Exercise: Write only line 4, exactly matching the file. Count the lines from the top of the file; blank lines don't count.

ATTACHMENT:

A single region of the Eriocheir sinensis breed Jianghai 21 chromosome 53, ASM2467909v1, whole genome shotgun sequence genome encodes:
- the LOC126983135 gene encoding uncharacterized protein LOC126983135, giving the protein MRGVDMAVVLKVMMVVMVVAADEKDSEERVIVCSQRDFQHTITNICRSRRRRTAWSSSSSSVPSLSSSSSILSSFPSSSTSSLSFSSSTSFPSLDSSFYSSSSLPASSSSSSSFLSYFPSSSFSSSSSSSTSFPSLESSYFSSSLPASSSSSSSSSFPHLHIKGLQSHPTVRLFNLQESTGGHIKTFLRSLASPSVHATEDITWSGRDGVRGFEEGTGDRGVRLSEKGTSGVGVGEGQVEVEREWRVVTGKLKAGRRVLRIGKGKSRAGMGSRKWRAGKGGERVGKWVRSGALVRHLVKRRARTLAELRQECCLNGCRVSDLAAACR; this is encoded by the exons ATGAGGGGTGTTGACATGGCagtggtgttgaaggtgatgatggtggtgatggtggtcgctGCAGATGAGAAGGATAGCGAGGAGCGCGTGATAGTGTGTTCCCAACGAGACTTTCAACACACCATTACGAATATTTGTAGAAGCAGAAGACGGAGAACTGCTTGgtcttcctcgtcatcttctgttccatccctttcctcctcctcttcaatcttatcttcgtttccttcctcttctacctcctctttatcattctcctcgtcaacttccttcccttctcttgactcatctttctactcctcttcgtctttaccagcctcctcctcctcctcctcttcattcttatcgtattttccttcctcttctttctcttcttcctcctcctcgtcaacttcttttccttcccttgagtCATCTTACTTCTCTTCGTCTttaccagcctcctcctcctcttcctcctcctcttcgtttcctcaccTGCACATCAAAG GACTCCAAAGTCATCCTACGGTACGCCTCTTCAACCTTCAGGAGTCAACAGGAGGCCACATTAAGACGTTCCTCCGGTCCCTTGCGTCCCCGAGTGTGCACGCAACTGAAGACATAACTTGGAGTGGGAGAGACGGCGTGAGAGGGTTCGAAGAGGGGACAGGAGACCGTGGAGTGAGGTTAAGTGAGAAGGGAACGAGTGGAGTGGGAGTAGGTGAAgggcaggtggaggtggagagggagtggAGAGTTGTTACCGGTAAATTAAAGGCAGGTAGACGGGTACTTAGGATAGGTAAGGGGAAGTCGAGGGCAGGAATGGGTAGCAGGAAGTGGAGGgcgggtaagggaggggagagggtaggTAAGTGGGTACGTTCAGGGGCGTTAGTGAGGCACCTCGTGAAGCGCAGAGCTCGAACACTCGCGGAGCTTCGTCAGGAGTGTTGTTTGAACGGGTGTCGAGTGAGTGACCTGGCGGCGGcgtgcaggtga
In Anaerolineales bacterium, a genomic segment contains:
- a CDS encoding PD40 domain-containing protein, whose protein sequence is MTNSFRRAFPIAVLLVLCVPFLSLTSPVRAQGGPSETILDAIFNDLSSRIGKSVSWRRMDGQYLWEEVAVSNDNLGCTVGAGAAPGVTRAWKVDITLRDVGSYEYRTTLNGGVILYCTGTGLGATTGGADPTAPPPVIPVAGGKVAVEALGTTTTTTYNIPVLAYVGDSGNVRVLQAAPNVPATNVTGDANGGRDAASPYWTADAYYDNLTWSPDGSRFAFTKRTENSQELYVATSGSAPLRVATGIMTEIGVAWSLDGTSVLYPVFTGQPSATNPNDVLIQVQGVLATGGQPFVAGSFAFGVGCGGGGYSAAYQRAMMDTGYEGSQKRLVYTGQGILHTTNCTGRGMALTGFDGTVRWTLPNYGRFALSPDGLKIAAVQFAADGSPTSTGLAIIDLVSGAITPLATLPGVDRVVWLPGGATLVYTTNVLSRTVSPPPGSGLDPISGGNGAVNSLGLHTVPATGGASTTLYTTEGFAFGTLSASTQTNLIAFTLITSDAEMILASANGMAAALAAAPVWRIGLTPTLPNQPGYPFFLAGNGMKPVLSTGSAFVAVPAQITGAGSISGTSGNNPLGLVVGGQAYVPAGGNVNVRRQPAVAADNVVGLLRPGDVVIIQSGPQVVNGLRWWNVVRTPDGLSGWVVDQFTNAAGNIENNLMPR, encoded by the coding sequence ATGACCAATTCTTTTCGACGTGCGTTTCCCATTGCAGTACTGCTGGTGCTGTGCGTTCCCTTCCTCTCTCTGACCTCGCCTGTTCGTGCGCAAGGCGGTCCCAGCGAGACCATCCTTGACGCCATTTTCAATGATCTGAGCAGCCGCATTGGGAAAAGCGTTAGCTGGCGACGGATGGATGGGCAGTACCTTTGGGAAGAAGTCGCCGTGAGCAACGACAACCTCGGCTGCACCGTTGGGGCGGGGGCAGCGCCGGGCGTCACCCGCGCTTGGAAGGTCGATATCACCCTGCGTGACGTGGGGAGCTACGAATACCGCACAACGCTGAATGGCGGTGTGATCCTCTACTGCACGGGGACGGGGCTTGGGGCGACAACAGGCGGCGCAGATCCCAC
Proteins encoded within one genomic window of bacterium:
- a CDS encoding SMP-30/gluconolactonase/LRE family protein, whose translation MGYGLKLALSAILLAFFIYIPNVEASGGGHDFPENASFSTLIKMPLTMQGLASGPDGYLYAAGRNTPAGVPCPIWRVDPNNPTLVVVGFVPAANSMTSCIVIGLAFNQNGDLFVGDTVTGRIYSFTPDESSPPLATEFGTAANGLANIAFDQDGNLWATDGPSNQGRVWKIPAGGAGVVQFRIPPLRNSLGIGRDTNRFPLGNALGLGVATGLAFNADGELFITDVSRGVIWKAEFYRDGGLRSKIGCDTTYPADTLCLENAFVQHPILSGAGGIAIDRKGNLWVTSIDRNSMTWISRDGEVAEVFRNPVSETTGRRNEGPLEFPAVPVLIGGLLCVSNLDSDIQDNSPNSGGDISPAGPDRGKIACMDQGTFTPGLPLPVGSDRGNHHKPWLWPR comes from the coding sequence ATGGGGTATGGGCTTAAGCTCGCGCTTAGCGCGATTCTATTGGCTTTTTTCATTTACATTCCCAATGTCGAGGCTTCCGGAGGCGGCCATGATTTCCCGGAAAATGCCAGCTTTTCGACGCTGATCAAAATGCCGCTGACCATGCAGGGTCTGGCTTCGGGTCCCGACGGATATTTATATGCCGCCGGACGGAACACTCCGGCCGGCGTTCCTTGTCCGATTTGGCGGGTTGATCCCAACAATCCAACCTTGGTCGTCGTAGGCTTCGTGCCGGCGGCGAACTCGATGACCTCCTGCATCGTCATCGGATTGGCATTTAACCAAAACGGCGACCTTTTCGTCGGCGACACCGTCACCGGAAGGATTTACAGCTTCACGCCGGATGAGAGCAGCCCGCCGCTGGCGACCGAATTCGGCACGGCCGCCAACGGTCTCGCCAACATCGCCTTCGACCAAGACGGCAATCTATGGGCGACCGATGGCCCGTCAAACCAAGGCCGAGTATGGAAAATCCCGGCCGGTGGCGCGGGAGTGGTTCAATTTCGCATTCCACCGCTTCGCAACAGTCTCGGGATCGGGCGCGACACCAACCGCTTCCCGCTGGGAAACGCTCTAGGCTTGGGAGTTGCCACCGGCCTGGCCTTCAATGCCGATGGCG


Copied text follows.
- a CDS encoding PD40 domain-containing protein, whose protein sequence is MTNSFRRAFPIAVLLVLCVPFLSLTSPVRAQGGPSETILDAIFNDLSSRIGKSVSWRRMDGQYLWEEVAVSNDNLGCTVGAGAAPGVTRAWKVDITLRDVGSYEYRTTLNGGVILYCTGTGLGATTGGADPTAPPPVIPVAGGKVAVEALGTTTTTTYNIPVLAYVGDSGNVRVLQAAPNVPATNVTGDANGGRDAASPYWTADAYYDNLTWSPDGSRFAFTKRTENSQELYVATSGSAPLRVATGIMTEIGVAWSLDGTSVLYPVFTGQPSATNPNDVLIQVQGVLATGGQPFVAGSFAFGVGCGGGGYSAAYQRAMMDTGYEGSQKRLVYTGQGILHTTNCTGRGMALTGFDGTVRWTLPNYGRFALSPDGLKIAAVQFAADGSPTSTGLAIIDLVSGAITPLATLPGVDRVVWLPGGATLVYTTNVLSRTVSPPPGSGLDPISGGNGAVNSLGLHTVPATGGASTTLYTTEGFAFGTLSASTQTNLIAFTLITSDAEMILASANGMAAALAAAPVWRIGLTPTLPNQPGYPFFLAGNGMKPVLSTGSAFVAVPAQITGAGSISGTSGNNPLGLVVGGQAYVPAGGNVNVRRQPAVAADNVVGLLRPGDVVIIQSGPQVVNGLRWWNVVRTPDGLSGWVVDQFTNAAGNIENNLMPR, encoded by the coding sequence ATGACCAATTCTTTTCGACGTGCGTTTCCCATTGCAGTACTGCTGGTGCTGTGCGTTCCCTTCCTCTCTCTGACCTCGCCTGTTCGTGCGCAAGGCGGTCCCAGCGAGACCATCCTTGACGCCATTTTCAATGATCTGAGCAGCCGCATTGGGAAAAGCGTTAGCTGGCGACGGATGGATGGGCAGTACCTTTGGGAAGAAGTCGCCGTGAGCAACGACAACCTCGGCTGCACCGTTGGGGCGGGGGCAGCGCCGGGCGTCACCCGCGCTTGGAAGGTCGATATCACCCTGCGTGACGTGGGGAGCTACGAATACCGCACAACGCTGAATGGCGGTGTGATCCTCTACTGCACGGGGACGGGGCTTGGGGCGACAACAGGCGGCGCAGATCCCAC